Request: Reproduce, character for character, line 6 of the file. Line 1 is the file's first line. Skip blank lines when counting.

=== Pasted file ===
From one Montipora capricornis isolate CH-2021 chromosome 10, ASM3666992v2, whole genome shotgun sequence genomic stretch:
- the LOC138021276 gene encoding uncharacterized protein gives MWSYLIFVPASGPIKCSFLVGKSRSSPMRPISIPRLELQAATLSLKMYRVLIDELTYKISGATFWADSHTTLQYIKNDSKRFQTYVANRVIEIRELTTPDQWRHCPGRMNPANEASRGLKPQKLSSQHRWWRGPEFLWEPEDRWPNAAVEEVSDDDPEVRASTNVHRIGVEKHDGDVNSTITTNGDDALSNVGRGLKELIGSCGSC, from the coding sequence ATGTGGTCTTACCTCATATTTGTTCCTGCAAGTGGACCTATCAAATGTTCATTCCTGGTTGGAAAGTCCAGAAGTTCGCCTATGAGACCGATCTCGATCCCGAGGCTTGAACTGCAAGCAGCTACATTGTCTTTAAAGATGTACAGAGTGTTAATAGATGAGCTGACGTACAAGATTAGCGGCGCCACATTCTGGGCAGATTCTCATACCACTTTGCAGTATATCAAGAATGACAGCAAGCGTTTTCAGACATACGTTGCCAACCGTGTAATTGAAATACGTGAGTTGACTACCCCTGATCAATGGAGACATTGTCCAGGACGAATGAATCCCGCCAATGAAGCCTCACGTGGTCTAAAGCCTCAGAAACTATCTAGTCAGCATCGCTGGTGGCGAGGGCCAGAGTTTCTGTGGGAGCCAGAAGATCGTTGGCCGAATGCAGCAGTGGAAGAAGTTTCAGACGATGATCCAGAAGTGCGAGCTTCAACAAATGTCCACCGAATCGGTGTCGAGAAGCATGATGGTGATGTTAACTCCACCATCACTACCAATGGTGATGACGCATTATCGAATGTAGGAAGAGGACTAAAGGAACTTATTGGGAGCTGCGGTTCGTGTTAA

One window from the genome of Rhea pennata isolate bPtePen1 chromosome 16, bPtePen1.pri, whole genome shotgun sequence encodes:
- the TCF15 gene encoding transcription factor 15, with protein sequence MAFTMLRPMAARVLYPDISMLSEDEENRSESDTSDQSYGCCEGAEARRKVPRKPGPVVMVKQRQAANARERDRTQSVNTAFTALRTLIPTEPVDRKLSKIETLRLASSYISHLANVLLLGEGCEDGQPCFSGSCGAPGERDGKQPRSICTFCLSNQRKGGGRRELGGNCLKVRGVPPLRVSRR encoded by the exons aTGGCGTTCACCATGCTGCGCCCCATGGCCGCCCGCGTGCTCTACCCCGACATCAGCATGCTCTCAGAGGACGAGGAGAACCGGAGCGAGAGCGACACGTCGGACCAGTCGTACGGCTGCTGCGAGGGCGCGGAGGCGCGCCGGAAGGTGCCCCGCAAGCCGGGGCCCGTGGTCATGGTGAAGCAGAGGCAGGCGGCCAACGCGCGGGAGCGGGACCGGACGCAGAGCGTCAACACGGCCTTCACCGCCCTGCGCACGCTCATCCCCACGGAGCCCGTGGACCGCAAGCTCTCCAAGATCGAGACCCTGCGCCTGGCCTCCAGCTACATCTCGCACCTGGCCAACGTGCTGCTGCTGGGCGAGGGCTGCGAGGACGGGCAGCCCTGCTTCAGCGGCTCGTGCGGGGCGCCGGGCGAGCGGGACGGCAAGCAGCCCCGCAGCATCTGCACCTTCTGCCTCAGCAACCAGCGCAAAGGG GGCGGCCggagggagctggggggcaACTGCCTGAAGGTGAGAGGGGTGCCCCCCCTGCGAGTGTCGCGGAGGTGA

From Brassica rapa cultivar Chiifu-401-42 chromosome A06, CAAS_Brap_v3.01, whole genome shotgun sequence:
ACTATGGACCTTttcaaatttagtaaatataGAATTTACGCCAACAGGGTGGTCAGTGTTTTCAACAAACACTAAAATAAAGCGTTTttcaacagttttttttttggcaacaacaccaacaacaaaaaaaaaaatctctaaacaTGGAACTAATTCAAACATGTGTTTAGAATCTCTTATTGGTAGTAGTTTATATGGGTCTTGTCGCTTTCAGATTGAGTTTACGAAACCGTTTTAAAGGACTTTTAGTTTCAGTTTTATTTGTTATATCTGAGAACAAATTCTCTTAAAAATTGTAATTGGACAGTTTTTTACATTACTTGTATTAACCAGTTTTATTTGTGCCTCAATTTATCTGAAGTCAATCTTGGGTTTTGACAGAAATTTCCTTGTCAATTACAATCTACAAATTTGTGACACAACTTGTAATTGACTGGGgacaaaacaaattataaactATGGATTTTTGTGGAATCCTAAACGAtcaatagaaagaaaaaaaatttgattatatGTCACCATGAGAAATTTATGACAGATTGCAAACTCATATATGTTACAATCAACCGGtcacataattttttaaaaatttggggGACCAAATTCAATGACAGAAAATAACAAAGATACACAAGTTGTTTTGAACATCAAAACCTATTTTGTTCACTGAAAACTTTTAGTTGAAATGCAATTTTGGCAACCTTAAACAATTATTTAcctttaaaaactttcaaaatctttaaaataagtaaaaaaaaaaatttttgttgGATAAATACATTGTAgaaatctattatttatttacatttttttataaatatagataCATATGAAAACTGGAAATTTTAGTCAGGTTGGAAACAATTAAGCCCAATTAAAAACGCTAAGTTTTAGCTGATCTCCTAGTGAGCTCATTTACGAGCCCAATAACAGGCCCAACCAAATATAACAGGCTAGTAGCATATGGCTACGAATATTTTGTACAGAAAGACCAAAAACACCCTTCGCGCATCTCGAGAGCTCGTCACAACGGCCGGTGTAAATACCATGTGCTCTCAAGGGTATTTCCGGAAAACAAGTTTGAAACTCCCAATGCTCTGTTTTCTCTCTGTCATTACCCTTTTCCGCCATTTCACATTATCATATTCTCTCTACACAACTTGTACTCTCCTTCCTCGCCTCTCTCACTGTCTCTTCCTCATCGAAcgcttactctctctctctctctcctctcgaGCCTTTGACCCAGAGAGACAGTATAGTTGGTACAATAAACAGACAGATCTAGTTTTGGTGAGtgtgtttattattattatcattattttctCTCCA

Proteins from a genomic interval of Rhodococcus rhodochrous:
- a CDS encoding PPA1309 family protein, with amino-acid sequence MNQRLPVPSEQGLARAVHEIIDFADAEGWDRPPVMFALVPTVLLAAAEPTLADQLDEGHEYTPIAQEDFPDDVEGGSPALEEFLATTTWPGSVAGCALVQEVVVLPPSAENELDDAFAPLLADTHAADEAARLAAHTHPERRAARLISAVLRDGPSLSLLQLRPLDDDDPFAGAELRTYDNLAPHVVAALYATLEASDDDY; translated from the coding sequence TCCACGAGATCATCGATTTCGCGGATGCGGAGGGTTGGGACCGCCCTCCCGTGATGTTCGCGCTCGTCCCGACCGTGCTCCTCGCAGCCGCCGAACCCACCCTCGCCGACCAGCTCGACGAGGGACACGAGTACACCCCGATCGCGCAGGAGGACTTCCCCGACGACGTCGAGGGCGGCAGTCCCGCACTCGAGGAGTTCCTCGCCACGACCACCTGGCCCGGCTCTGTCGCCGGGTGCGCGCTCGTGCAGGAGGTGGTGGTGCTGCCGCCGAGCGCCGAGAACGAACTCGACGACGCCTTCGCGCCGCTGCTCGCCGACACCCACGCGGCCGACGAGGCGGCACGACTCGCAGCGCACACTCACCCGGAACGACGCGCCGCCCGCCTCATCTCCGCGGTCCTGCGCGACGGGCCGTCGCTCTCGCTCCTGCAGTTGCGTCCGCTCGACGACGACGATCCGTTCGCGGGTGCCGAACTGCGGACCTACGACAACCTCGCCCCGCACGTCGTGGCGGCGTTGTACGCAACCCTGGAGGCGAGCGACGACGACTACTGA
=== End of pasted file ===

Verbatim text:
ACTATGGACCTTttcaaatttagtaaatataGAATTTACGCCAACAGGGTGGTCAGTGTTTTCAACAAACACTAAAATAAAGCGTTTttcaacagttttttttttggcaacaacaccaacaacaaaaaaaaaaatctctaaacaTGGAACTAATTCAAACATGTGTTTAGAATCTCTTATTGGTAGTAGTTTATATGGGTCTTGTCGCTTTCAGATTGAGTTTACGAAACCGTTTTAAAGGACTTTTAGTTTCAGTTTTATTTGTTATATCTGAGAACAAATTCTCTTAAAAATTGTAATTGGACAGTTTTTTACATTACTTGTATTAACCAGTTTTATTTGTGCCTCAATTTATCTGAAGTCAATCTTGGGTTTTGACAGAAATTTCCTTGTCAATTACAATCTACAAATTTGTGACACAACTTGTAATTGACTGGGgacaaaacaaattataaactATGGATTTTTGTGGAATCCTAAACGAtcaatagaaagaaaaaaaatttgattatatGTCACCATGAGAAATTTATGACAGATTGCAAACTCATATATGTTACAATCAACCGGtcacataattttttaaaaatttggggGACCAAATTCAATGACAGAAAATAACAAAGATACACAAGTTGTTTTGAACATCAAAACCTATTTTGTTCACTGAAAACTTTTAGTTGAAATGCAATTTTGGCAACCTTAAACAATTATTTAcctttaaaaactttcaaaatctttaaaataagtaaaaaaaaaaatttttgttgGATAAATACATTGTAgaaatctattatttatttacatttttttataaatatagataCATATGAAAACTGGAAATTTTAGTCAGGTTGGAAACAATTAAGCCCAATTAAAAACGCTAAGTTTTAGCTGATCTCCTAGTGAGCTCATTTACGAGCCCAATAACAGGCCCAACCAAATATAACAGGCTAGTAGCATATGGCTACGAATATTTTGTACAGAAAGACCAAAAACACCCTTCGCGCATCTCGAGAGCTCGTCACAACGGCCGGTGTAAATACCATGTGCTCTCAAGGGTATTTCCGGAAAACAAGTTTGAAACTCCCAATGCTCTGTTTTCTCTCTGTCATTACCCTTTTCCGCCATTTCACATTATCATATTCTCTCTACACAACTTGTACTCTCCTTCCTCGCCTCTCTCACTGTCTCTTCCTCATCGAAcgcttactctctctctctctctcctctcgaGCCTTTGACCCAGAGAGACAGTATAGTTGGTACAATAAACAGACAGATCTAGTTTTGGTGAGtgtgtttattattattatcattattttctCTCCA